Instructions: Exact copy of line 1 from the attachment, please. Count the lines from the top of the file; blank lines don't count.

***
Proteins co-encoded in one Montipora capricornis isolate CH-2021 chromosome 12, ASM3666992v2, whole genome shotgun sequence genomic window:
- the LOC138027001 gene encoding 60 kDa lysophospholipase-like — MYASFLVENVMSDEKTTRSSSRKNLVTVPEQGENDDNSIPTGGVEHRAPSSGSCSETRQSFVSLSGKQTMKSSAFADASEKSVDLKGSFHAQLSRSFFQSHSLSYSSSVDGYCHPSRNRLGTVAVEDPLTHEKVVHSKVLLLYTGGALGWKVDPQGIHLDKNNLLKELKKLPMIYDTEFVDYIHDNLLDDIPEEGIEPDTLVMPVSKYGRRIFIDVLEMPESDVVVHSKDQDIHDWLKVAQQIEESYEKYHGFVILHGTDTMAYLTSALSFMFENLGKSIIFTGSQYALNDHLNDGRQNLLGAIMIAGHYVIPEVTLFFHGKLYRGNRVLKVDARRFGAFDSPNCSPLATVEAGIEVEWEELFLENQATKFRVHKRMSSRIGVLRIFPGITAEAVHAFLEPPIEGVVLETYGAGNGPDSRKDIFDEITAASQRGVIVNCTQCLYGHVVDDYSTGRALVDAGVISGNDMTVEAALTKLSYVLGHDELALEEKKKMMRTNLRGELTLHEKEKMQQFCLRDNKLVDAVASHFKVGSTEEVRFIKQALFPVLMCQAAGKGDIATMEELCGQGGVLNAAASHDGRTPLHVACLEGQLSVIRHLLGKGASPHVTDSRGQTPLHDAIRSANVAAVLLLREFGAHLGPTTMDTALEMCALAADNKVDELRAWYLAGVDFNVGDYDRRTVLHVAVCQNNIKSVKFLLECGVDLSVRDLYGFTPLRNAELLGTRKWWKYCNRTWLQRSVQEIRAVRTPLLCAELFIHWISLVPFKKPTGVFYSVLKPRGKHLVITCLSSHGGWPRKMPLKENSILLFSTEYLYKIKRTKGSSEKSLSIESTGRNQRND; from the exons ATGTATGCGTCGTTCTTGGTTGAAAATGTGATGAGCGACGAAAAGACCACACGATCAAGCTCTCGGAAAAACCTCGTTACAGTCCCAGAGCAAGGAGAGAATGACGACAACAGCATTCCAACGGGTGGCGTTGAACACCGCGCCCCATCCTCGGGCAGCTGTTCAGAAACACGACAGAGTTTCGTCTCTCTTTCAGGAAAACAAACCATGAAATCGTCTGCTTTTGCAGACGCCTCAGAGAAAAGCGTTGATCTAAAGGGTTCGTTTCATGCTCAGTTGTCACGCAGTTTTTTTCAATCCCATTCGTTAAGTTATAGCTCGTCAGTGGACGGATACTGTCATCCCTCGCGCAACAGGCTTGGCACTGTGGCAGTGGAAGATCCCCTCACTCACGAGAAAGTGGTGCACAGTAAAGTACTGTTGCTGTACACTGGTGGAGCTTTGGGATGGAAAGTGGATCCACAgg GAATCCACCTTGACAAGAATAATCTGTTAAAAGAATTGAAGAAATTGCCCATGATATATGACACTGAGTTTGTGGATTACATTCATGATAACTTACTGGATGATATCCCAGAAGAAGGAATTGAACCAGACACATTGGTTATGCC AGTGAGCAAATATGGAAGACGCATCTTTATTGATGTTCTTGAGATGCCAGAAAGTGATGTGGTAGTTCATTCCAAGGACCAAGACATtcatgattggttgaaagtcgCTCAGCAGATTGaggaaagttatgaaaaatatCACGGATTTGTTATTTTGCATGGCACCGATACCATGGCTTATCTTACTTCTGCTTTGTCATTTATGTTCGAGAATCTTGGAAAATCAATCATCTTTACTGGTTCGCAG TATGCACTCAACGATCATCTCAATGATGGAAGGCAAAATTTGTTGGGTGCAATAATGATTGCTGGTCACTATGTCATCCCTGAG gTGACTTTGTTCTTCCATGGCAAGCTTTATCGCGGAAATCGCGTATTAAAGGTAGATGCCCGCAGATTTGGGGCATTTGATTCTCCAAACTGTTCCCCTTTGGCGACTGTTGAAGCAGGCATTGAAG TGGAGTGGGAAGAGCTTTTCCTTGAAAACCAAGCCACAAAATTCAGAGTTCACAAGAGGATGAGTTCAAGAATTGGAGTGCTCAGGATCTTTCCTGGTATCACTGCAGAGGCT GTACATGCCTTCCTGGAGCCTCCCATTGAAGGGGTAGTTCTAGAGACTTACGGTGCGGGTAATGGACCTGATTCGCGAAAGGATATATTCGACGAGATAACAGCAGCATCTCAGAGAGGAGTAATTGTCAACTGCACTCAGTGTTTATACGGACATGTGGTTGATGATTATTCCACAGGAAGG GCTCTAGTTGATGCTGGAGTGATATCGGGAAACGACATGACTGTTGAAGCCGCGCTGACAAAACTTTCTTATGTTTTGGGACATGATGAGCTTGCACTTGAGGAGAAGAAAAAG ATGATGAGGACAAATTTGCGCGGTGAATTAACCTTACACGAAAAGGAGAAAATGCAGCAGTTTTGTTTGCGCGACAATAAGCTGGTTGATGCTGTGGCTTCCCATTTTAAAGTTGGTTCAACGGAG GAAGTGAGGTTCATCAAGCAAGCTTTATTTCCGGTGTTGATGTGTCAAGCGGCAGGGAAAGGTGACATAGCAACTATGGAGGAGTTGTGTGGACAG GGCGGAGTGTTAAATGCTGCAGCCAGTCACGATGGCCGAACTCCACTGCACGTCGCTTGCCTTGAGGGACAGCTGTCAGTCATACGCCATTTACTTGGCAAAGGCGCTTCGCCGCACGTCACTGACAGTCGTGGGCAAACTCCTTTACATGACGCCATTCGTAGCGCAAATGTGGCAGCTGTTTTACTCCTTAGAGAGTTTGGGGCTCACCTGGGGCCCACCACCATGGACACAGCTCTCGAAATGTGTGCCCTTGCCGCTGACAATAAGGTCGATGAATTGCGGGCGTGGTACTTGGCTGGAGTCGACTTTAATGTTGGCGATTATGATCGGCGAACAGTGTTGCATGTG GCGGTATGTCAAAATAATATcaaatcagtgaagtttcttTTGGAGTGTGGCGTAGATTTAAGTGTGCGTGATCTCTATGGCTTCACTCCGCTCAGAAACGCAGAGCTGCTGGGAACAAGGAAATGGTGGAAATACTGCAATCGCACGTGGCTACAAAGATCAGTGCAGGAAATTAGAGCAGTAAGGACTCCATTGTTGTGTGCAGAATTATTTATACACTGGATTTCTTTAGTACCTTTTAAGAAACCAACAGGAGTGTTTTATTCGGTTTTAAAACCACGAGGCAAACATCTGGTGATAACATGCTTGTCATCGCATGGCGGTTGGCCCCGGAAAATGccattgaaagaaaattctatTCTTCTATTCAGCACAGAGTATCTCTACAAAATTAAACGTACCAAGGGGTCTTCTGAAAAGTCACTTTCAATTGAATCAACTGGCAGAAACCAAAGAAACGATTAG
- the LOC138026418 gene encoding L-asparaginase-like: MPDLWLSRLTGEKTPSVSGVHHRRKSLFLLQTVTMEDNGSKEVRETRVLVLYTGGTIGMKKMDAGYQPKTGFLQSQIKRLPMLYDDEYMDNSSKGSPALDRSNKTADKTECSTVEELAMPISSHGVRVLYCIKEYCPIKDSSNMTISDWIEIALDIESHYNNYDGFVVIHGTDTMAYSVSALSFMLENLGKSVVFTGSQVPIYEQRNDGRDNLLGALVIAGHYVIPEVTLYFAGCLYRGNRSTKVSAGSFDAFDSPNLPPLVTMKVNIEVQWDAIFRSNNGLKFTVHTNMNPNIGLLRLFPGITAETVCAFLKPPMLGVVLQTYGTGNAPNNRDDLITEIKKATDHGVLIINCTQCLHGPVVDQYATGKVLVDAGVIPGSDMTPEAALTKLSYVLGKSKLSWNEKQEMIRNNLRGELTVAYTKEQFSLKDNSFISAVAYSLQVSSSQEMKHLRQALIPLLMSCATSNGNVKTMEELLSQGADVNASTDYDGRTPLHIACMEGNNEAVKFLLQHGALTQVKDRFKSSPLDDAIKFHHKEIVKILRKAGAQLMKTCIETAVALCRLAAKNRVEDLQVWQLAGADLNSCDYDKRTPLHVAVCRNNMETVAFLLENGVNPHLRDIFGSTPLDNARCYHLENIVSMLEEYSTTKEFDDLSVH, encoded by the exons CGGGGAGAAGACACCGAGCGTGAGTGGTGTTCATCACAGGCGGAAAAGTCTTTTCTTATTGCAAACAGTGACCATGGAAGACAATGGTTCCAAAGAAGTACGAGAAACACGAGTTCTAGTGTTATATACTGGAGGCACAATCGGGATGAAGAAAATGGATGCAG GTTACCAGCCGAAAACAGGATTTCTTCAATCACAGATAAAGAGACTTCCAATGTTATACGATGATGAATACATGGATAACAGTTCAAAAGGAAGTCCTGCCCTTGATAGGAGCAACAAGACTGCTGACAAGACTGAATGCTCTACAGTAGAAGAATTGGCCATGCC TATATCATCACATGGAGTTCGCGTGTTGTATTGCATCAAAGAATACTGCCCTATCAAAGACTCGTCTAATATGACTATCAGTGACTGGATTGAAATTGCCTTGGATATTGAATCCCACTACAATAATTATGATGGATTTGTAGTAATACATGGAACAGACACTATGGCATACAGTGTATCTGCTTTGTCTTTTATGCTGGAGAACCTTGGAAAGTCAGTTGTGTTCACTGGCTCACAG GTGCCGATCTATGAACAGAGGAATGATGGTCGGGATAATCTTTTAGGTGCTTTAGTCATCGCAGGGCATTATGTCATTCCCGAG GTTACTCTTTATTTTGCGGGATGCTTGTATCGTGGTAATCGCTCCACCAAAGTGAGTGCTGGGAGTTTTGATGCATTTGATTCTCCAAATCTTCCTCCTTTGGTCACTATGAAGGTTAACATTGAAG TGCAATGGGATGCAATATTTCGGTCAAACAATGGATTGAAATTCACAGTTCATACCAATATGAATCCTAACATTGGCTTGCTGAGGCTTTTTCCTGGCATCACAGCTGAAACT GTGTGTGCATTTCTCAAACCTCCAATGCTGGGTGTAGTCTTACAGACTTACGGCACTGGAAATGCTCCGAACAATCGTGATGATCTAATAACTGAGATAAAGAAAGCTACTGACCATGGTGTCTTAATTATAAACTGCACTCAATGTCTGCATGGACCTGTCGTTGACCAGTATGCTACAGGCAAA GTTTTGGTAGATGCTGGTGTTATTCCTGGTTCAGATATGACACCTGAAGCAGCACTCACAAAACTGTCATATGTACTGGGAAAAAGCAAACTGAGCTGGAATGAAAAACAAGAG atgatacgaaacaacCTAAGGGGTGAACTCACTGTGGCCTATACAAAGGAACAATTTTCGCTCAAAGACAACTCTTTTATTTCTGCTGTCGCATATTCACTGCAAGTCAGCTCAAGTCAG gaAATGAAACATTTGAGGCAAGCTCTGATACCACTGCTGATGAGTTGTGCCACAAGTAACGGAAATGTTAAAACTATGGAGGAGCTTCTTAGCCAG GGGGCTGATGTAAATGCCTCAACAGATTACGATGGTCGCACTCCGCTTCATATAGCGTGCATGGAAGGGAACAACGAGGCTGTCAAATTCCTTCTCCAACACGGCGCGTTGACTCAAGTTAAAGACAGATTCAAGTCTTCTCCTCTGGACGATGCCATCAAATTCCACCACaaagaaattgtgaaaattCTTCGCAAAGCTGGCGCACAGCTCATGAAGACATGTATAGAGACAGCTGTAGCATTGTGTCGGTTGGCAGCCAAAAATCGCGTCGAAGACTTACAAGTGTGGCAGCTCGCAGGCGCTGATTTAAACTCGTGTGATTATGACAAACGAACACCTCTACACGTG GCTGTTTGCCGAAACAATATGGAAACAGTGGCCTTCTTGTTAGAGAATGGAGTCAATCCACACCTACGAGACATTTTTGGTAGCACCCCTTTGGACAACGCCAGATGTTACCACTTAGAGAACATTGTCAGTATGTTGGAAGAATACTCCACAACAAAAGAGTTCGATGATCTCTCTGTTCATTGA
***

Proteins co-encoded in one Montipora capricornis isolate CH-2021 chromosome 12, ASM3666992v2, whole genome shotgun sequence genomic window: